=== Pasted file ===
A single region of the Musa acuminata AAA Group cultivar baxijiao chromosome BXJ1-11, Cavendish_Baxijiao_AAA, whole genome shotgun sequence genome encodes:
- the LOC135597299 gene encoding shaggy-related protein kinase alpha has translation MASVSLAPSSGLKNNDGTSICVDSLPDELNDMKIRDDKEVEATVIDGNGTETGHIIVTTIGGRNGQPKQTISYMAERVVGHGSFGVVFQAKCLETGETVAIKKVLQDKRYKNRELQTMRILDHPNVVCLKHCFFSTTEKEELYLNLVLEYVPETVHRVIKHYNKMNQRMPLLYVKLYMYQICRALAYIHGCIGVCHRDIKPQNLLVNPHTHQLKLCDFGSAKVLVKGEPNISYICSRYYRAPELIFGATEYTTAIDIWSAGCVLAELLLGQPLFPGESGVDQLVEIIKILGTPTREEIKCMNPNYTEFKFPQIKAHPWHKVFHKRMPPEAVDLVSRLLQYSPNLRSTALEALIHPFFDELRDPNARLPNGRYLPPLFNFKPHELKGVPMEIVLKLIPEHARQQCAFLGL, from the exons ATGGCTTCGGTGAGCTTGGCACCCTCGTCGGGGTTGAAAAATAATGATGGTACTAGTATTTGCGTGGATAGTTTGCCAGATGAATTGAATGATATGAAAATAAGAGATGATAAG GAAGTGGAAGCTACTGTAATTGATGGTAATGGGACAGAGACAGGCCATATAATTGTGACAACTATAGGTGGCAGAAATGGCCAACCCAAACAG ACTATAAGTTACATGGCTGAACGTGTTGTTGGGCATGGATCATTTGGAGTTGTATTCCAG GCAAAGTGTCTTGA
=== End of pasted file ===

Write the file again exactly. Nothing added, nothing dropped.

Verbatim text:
A single region of the Musa acuminata AAA Group cultivar baxijiao chromosome BXJ1-11, Cavendish_Baxijiao_AAA, whole genome shotgun sequence genome encodes:
- the LOC135597299 gene encoding shaggy-related protein kinase alpha has translation MASVSLAPSSGLKNNDGTSICVDSLPDELNDMKIRDDKEVEATVIDGNGTETGHIIVTTIGGRNGQPKQTISYMAERVVGHGSFGVVFQAKCLETGETVAIKKVLQDKRYKNRELQTMRILDHPNVVCLKHCFFSTTEKEELYLNLVLEYVPETVHRVIKHYNKMNQRMPLLYVKLYMYQICRALAYIHGCIGVCHRDIKPQNLLVNPHTHQLKLCDFGSAKVLVKGEPNISYICSRYYRAPELIFGATEYTTAIDIWSAGCVLAELLLGQPLFPGESGVDQLVEIIKILGTPTREEIKCMNPNYTEFKFPQIKAHPWHKVFHKRMPPEAVDLVSRLLQYSPNLRSTALEALIHPFFDELRDPNARLPNGRYLPPLFNFKPHELKGVPMEIVLKLIPEHARQQCAFLGL, from the exons ATGGCTTCGGTGAGCTTGGCACCCTCGTCGGGGTTGAAAAATAATGATGGTACTAGTATTTGCGTGGATAGTTTGCCAGATGAATTGAATGATATGAAAATAAGAGATGATAAG GAAGTGGAAGCTACTGTAATTGATGGTAATGGGACAGAGACAGGCCATATAATTGTGACAACTATAGGTGGCAGAAATGGCCAACCCAAACAG ACTATAAGTTACATGGCTGAACGTGTTGTTGGGCATGGATCATTTGGAGTTGTATTCCAG GCAAAGTGTCTTGA